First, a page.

The conclusion was reached in a paper published by Lang Tong and Shanjun Li, researchers at Cornell University in New York state. Their study was partially funded by the US government's National Science Foundation.
Li, an assistant professor in environmental and energy economics, says that the US$7500 ($9650) tax credit offered by the US federal government to EV buyers "contributed to about 48.5 per cent of electric vehicle sales from 2011 to 2013".
The study estimates that the tax credit scheme will generate around US$200 million ($250 million) worth of environmental benefits over the long term.
Cut one way, one could conclude that the government's policy is a success. Tong and Li, however, contend otherwise.
They estimate that the program has cost the government US$1.05 billion ($1.35 billion) and for that amount of money the authorities could have installed 60,000 charging stations across the nation; there are around 120,000 petrol stations throughout the USA.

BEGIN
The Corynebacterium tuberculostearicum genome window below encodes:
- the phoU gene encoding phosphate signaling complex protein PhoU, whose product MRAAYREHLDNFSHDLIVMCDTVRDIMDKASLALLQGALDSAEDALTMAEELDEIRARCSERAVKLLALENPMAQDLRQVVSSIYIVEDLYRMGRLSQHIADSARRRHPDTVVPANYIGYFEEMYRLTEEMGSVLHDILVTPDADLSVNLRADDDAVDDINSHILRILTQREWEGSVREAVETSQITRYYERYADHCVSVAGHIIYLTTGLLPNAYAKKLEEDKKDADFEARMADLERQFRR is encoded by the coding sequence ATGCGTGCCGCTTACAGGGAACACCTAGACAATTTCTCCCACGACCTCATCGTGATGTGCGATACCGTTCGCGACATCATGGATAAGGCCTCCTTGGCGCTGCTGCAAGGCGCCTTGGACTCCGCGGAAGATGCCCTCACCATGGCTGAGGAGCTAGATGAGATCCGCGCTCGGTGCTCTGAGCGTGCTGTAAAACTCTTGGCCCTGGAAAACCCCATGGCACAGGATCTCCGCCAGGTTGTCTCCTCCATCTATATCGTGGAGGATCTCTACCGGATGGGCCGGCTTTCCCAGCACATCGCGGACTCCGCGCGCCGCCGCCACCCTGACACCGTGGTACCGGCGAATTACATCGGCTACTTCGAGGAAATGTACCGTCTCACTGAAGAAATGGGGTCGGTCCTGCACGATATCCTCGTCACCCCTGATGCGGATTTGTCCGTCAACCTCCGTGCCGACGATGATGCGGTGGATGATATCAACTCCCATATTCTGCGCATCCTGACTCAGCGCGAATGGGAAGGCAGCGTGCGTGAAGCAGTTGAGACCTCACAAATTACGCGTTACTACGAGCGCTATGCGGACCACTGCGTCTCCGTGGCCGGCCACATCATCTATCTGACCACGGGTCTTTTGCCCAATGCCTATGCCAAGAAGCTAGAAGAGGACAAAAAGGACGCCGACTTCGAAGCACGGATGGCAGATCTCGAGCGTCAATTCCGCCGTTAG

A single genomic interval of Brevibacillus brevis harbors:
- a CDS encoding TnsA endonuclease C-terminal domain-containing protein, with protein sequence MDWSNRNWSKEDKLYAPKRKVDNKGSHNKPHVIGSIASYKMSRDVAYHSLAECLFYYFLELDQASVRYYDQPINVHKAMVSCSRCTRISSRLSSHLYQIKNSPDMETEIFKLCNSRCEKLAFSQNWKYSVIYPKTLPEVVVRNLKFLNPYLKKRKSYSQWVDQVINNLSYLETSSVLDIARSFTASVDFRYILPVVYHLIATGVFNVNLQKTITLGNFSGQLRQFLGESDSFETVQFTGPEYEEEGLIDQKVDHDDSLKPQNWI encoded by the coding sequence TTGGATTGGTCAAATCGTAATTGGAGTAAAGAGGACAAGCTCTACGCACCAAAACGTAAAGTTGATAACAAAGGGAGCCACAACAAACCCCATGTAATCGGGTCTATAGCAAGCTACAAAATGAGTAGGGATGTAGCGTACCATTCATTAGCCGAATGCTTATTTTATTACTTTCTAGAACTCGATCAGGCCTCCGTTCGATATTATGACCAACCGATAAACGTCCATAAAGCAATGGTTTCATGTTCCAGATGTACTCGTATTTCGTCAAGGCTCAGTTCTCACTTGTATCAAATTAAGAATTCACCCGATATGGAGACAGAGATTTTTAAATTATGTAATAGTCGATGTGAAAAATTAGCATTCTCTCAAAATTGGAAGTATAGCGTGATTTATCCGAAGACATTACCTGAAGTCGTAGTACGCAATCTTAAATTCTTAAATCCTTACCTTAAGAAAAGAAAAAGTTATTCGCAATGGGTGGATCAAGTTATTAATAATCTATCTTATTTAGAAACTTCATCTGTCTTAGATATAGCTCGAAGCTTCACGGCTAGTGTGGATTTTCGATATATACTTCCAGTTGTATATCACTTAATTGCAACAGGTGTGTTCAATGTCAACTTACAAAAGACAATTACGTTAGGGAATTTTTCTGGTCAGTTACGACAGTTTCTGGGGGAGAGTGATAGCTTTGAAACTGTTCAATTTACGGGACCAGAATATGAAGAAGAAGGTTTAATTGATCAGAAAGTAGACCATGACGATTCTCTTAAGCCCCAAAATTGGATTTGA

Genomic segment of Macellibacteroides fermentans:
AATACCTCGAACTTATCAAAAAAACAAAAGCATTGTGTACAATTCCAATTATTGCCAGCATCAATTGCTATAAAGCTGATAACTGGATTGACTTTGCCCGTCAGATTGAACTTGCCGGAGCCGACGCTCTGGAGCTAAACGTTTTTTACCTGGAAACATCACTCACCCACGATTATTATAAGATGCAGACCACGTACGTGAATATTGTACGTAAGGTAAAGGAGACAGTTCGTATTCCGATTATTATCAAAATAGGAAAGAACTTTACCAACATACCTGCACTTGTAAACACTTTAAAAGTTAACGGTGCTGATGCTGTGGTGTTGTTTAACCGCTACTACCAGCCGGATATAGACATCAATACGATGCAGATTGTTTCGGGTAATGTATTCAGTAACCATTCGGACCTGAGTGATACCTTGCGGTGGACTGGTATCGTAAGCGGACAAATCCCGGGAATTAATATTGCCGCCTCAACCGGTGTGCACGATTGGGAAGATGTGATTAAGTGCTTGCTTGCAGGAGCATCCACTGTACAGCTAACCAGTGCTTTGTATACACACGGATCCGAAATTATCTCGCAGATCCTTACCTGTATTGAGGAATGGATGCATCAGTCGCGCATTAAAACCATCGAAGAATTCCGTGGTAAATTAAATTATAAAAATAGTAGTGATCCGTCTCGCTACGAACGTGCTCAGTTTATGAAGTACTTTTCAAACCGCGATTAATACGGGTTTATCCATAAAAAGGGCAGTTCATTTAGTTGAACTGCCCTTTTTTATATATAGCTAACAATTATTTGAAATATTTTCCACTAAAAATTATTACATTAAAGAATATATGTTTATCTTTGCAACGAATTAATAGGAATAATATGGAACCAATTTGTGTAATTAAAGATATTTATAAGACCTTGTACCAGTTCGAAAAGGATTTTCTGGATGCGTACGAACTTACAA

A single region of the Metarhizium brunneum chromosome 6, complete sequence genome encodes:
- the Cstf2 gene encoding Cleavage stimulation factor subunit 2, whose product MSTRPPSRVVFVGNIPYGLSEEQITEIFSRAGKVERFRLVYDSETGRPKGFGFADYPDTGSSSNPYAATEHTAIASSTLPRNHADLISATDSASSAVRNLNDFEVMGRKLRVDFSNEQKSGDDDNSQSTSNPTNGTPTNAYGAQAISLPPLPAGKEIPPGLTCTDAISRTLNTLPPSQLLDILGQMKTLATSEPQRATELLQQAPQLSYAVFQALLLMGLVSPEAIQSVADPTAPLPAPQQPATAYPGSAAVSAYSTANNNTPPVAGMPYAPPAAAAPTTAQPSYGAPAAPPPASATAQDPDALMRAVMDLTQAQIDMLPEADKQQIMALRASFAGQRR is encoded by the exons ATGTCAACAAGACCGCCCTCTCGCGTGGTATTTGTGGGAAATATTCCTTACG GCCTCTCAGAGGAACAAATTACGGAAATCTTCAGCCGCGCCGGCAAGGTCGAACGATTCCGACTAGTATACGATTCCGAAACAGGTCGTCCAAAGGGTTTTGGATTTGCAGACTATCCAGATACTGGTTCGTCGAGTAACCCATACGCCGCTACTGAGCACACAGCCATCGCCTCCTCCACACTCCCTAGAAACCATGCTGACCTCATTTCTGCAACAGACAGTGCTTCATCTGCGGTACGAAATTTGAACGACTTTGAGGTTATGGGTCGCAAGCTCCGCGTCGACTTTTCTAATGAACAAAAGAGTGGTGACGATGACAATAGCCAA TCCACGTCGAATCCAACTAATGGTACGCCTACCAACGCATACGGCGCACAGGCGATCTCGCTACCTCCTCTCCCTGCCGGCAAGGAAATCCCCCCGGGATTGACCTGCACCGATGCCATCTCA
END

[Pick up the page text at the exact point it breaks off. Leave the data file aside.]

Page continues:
Had the government spent its money on new charging stations, the researchers argue, five times as many electric cars may have been sold in the States. Using figures from InsideEVs.com, we estimate that around 133,000 pure EVs were sold in the US between 2011 and 2014 out of a total of over 59 million vehicles.
The research paper notes that metropolitan areas with more charging stations have more EVs, with a 10 per cent increase in charging stations per head of population leading to a 10.8 percent jump in electric vehicle ownership.
In the US the charging situation is complicated by the fact that regular home outlets are rated at 120 volts, which leads to much greater charging times than experienced in Australia that uses a 240-volt standard. To allow overnight charging, owners of pure EVs need to install a 240-volt outlet in their homes.